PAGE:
We Are Not Safe: Central Is the World For Incidents Like Ida

By: Sebastian Picht

In the wake of Hurricane Ida, we are reminded of the dire situation our planet is in, and the importance of bold action that could give humanity a chance to reverse the course of climate change. 115 dead, 54 in the Northeast United States. Tens of thousands of people were displaced. Millions of people are without power. These are just some of the statistics from Hurricane Ida, which lasted for no more than a week but continues to impact people all across the US.

The extreme nature of this hurricane prompts the question: Why are hurricanes affecting the world more and more? According to NASA, the burning of fossil fuels, which are mainly used for electricity, transportation, and other industry, have “fundamentally increased the concentration of greenhouse gases in Earth’s atmosphere.” Higher amounts of greenhouse gases create a warmer atmosphere, one that holds more water vapor. Music teacher Mr. Blazer, living in Fort Washington, said that the hurricane “changed the entire landscape of the area.” Central student Mia Jeftic (282) had worried family calling from the other side of the globe that night. “This has become reality,” she said. Philadelphia is never on global news, but it was on the night of Ida. Outside of Central, family friend and music teacher Donna Bostock, in Huntingdon Valley, had to move in with her brother as Pennypack Creek flooded her house, making it unlivable. And she was lucky. “I was thinking about the people who didn’t have someone to count on,” she said. “We need serious changes,” said Mr. Blazer.

The U.S. Senate has been debating one bill that could bring those changes, priced at $3.5 trillion over ten years. It promises to “transition away from fossil fuels to renewable energy,” meaning energy that can be reused. There is a finite number of fossil fuels on the earth, so they are not only unhealthy for the environment, we are running out of them. The bill would award companies that begin using renewable energy and penalize companies that don’t. Despite substantial popular support and Presidential approval, two individuals stand in the bill’s way, Senators Joe Manchin (D-WV) and Kyrsten Sinema (D-AZ). To pass, the bill needs all fifty Senate Democrats to vote “yes,” but only forty-eight have promised to. The small minority has declared the bill “fiscal insanity,” Just one week after Ida, Manchin said that there was “no urgency” for a $3.5 trillion bill. But there couldn’t be more urgency. The only fiscal insanity would be to neglect the desperate needs of the American people and the world. Congress, including Manchin and Sinema, just overwhelmingly approved a defense budget of $7.8 trillion over the same period. We didn’t hear anything about “fiscal insanity” then. One need not look far to see that they have been heeding their donors, not their voters. Their hypocrisy and corruption have so far gone unnoticed, and it seems likely that many of the bill’s climate provisions will be shrunk. This kind of neglect is unacceptable in a time of crisis.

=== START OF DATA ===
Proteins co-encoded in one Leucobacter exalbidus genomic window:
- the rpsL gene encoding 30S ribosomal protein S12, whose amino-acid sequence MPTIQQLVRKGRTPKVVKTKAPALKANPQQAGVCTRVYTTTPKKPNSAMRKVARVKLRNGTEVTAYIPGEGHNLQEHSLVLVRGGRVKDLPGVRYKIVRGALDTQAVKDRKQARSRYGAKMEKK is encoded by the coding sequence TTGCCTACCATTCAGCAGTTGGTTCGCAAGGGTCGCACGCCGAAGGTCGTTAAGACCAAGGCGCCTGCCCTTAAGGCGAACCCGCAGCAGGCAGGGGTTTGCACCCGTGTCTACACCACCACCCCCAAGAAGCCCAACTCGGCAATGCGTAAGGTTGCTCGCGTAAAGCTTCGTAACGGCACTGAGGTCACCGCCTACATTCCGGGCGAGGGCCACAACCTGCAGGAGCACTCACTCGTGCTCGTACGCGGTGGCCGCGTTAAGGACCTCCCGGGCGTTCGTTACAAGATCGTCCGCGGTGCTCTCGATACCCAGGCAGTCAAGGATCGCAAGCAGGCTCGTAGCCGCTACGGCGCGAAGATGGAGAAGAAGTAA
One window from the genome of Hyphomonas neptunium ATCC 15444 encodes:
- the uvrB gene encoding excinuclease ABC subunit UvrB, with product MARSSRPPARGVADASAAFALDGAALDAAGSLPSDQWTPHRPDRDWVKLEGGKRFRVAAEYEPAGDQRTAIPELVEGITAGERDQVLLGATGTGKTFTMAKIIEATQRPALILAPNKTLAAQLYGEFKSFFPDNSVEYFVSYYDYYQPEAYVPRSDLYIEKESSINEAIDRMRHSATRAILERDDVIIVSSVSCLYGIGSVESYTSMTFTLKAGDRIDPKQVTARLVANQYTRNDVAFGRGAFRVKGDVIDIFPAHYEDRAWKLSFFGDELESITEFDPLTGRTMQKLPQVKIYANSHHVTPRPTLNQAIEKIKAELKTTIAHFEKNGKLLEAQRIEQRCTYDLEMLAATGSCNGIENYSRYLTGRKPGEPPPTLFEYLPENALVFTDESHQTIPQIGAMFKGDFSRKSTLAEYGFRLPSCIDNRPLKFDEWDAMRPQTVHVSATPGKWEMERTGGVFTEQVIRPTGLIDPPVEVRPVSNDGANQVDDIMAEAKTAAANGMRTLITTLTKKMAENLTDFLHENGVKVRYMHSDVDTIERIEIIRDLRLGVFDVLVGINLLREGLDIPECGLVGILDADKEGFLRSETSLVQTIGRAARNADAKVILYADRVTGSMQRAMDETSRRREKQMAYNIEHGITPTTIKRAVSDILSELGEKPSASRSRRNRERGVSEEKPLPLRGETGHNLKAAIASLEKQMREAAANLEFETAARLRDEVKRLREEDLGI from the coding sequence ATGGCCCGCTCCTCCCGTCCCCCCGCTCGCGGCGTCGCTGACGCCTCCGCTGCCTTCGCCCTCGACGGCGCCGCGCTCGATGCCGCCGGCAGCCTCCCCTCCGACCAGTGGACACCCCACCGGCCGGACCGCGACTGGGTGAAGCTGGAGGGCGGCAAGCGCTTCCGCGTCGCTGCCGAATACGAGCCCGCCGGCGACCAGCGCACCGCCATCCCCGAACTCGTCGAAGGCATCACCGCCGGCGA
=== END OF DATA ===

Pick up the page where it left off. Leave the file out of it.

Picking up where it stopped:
Central student Jordan Rosh (281) says “we have a responsibility, not as a moral thing but to each other.” She is right. The people who have been the most affected by climate change so far have been Indigenous communities, Black communities, immigrant communities, and low-income people across the country. This is exactly about helping people who lack the material conditions to defend themselves against these disasters. This is about humanity. This is our life. This is our future. Given the opportunity to endorse lasting change, Congress has a responsibility to do so, for the good of humankind.

Update: On November 15, 2021, President Joe Biden signed the $1.2 trillion bipartisan infrastructure bill.

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